Oh the weather outside is frightful, but cuddling with our animal companions is so delightful. As the temperature drops and people and pets alike must face winter weather, the following precautions can help to keep animals safe and comfortable.
In climates where winter weather requires the application of road and sidewalk salt, outdoor walks can become uncomfortable for dogs. Salt and other ice melt products can irritate paws and, if licked off of the feet or fur and ingested, can cause gastrointestinal upset and irritate the mouth, says UW School of Veterinary Medicine (SVM) clinical instructor Calico Schmidt.
When walking dogs, owners should avoid visible salt whenever possible and wipe down or wash Fido’s feet, legs and belly upon returning home. Also check paw pads for cracks, bleeding or ice accumulation.
“Number one, just be careful where you walk your dog,” Schmidt says. “It’s also a good idea to rinse and dry paws carefully when you come in from outside.”
At home, the use of chemical-free deicing salts branded as pet-friendly can help to minimize paw irritation.
And while your dog may love a romp in the snow, be careful letting pets off leash. The snow and cold of winter hampers your pup’s personal GPS: their nose. Make sure your dog always wears a collar with proper identification. A microchip can also increase the chance you’re reunited should your pet get loose or lost.
Feeling the Chill
Be aware of your pet’s tolerance for cold weather, advises the American Veterinary Medical Association (AVMA), and consult your veterinarian if you need help determining your pet’s temperature limits. Cold tolerance can vary based on age, coat (long-haired or thick-coated pets tend to be more cold-tolerant than short-haired and short-legged pets), body fat stores, activity level and health. Diabetes, heart disease, kidney disease or hormonal imbalances can affect a pet’s ability to regulate their body temperature, and cold weather may worsen some conditions, such as arthritis.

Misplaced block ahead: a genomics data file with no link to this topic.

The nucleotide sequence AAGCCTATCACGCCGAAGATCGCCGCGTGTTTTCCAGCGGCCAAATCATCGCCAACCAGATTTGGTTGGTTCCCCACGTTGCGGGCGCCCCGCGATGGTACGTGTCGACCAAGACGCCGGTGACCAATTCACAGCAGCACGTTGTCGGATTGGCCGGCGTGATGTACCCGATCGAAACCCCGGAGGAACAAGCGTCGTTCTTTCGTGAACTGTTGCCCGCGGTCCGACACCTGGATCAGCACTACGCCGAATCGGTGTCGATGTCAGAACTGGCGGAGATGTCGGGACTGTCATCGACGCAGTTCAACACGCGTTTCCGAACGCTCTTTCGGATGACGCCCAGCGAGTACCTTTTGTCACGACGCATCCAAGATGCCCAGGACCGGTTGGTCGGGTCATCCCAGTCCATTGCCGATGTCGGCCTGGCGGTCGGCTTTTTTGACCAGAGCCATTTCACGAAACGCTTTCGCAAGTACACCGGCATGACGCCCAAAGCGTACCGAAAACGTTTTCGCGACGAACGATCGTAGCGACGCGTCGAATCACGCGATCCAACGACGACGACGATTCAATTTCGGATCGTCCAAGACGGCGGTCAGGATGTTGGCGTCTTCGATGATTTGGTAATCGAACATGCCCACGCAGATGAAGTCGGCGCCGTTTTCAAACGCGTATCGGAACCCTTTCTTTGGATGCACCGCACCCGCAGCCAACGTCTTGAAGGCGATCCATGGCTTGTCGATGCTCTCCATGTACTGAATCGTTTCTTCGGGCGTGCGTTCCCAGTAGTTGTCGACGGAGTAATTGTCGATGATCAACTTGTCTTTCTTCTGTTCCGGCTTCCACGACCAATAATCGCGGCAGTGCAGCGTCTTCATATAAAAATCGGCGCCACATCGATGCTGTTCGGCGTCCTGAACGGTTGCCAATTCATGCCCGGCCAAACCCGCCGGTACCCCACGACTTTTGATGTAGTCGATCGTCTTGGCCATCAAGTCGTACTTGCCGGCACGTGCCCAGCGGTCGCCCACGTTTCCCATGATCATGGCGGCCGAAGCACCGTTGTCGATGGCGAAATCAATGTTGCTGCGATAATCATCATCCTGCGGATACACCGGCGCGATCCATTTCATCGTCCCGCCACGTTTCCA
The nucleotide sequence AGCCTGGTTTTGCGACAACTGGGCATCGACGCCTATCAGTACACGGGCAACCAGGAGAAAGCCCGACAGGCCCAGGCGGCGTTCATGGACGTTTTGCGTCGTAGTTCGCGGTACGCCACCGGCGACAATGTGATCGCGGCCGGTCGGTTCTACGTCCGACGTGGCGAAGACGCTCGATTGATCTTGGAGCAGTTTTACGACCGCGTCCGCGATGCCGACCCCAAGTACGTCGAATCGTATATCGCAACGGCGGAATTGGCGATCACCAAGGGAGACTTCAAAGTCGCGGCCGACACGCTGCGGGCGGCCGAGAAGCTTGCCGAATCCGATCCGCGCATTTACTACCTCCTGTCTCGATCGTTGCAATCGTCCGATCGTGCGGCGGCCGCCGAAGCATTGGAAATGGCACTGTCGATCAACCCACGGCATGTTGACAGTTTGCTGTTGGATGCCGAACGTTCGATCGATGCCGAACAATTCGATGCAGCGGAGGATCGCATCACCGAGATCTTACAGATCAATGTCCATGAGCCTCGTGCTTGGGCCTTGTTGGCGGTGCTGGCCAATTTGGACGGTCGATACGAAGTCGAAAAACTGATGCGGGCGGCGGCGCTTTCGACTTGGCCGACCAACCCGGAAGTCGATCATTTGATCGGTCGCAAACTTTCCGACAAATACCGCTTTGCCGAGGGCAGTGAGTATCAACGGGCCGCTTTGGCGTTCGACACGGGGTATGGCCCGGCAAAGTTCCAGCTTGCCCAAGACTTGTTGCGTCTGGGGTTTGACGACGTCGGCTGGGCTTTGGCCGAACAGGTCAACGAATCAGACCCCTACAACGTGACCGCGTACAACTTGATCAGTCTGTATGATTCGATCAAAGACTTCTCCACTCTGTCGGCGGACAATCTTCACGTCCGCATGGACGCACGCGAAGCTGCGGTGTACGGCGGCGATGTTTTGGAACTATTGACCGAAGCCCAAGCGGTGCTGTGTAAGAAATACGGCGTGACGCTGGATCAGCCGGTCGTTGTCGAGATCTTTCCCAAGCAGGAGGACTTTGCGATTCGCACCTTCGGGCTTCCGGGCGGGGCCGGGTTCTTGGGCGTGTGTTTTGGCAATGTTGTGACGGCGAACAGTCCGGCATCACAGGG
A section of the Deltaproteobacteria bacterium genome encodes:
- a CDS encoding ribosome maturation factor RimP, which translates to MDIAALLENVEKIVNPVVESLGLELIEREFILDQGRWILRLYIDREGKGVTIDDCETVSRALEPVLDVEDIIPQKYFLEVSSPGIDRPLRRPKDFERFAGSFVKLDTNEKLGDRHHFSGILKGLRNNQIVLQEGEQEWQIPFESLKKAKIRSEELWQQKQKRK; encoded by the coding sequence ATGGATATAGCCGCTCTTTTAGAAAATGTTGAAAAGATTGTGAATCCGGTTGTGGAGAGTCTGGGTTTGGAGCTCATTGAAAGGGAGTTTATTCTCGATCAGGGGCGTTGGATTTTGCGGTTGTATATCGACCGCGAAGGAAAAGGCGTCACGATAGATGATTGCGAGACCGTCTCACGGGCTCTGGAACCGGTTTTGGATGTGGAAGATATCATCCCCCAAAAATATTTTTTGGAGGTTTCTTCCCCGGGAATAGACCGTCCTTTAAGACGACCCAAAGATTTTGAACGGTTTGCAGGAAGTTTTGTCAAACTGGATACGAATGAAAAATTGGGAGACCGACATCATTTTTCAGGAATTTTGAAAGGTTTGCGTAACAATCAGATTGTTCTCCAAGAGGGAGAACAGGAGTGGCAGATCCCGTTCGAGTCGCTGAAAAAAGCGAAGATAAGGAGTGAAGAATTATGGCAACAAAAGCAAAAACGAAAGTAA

Walks should be shortened in very cold weather and the AVMA recommends that no pet be outside for long periods of time in below-freezing weather.
Frostbite is the biggest concern for animals outside during frigid temperatures, Nigel Cook, clinical associate professor and chair of the SVM Department of Medical Sciences, told the Wisconsin State Journal. For horses, livestock and other outdoor animals, a thick layer of straw, shelter from the wind, and access to fresh water and extra food to provide energy to keep warm are all important, he says. “What we’re worried about are frostbitten ears, tails and feet. Their extremities are susceptible.”
Even with padded feet and hair on their paws, dogs can still get frostbit quickly, explains Sandi Sawchuk, primary care veterinarian at UW Veterinary Care and SVM clinical instructor. “No dog can be outside in very frigid temperatures without shelter and appropriate housing,” she told Channel 3000.
Coats and boots can help to protect dogs from the cold, ice and salt, Sawchuk adds. “If they’ll tolerate it I think it is a good idea, especially for short-haired dogs, really slender dogs and elderly dogs.”
If your horse is wearing a blanket this winter, remember that rub marks or injuries that need your attention could be out of sight under the blanket, so remove the blanket frequently and give your horse a good all-over grooming.
During winter’s chill, outdoor cats may look for heat in dangerous places, such as near your car’s engine. If there are outdoor cats in your area, bang on your vehicle’s hood or honk the horn before starting the engine to alert any animals and give them a head start to depart.
And, like in the summer, don’t leave your pet unattended in a vehicle in winter. In cold weather months, your car acts like a refrigerator, stealing your pet’s body heat.
Antifreeze, with its sweet taste that is pleasant to animals, is another potentially lethal cold weather hazard. Store antifreeze in an area that is inaccessible to pets, promptly and thoroughly clean any spills and consider purchasing pet-safe brands of antifreeze.
Many holiday plants, including amaryllis, holly and mistletoe, contain substances that are toxic to both dogs and cats. Decorations such as tinsel and light cords, as well as bones and specific foods from holiday feasts, can also be dangerous to pets. Review our additional tips for a safe and happy holiday season.
Other winter resources featuring the expertise of UW SVM faculty and alumni:
- Cold Weather Pet Safety (American Veterinary Medical Association)
- Pets, Livestock Can Suffer Outside in Bitterly Cold Weather, Officials Say (Madison.com)
- Bitter Cold Weather Brings Danger for Pets (Channel 3000)
- Frostbite is Biggest Concern for Outside Animals During Cold Blasts (Wisconsin State Journal)